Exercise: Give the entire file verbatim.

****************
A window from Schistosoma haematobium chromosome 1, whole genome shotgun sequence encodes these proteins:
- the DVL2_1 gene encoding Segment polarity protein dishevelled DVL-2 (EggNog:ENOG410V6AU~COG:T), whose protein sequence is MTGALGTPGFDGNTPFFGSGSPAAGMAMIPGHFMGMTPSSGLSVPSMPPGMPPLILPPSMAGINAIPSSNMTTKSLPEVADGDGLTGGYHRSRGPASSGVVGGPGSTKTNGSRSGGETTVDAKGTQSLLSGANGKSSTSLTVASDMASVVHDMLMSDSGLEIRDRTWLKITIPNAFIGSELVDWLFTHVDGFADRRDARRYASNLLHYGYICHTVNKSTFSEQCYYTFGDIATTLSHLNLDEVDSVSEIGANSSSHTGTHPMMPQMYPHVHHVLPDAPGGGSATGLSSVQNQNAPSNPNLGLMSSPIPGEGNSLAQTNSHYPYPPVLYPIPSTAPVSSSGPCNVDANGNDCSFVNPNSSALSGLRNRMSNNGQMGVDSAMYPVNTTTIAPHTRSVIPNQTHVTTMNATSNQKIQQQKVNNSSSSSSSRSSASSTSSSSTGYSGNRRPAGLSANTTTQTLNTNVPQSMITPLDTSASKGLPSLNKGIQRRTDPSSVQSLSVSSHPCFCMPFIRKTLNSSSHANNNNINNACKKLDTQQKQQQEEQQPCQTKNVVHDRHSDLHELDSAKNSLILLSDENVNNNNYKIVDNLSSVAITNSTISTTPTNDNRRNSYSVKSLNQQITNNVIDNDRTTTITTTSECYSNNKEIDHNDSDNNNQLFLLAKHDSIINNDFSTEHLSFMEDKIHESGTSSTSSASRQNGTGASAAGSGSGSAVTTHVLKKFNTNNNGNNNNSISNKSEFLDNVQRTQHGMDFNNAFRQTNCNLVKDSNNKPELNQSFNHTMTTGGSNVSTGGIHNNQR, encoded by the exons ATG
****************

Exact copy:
A window from Schistosoma haematobium chromosome 1, whole genome shotgun sequence encodes these proteins:
- the DVL2_1 gene encoding Segment polarity protein dishevelled DVL-2 (EggNog:ENOG410V6AU~COG:T), whose protein sequence is MTGALGTPGFDGNTPFFGSGSPAAGMAMIPGHFMGMTPSSGLSVPSMPPGMPPLILPPSMAGINAIPSSNMTTKSLPEVADGDGLTGGYHRSRGPASSGVVGGPGSTKTNGSRSGGETTVDAKGTQSLLSGANGKSSTSLTVASDMASVVHDMLMSDSGLEIRDRTWLKITIPNAFIGSELVDWLFTHVDGFADRRDARRYASNLLHYGYICHTVNKSTFSEQCYYTFGDIATTLSHLNLDEVDSVSEIGANSSSHTGTHPMMPQMYPHVHHVLPDAPGGGSATGLSSVQNQNAPSNPNLGLMSSPIPGEGNSLAQTNSHYPYPPVLYPIPSTAPVSSSGPCNVDANGNDCSFVNPNSSALSGLRNRMSNNGQMGVDSAMYPVNTTTIAPHTRSVIPNQTHVTTMNATSNQKIQQQKVNNSSSSSSSRSSASSTSSSSTGYSGNRRPAGLSANTTTQTLNTNVPQSMITPLDTSASKGLPSLNKGIQRRTDPSSVQSLSVSSHPCFCMPFIRKTLNSSSHANNNNINNACKKLDTQQKQQQEEQQPCQTKNVVHDRHSDLHELDSAKNSLILLSDENVNNNNYKIVDNLSSVAITNSTISTTPTNDNRRNSYSVKSLNQQITNNVIDNDRTTTITTTSECYSNNKEIDHNDSDNNNQLFLLAKHDSIINNDFSTEHLSFMEDKIHESGTSSTSSASRQNGTGASAAGSGSGSAVTTHVLKKFNTNNNGNNNNSISNKSEFLDNVQRTQHGMDFNNAFRQTNCNLVKDSNNKPELNQSFNHTMTTGGSNVSTGGIHNNQR, encoded by the exons ATG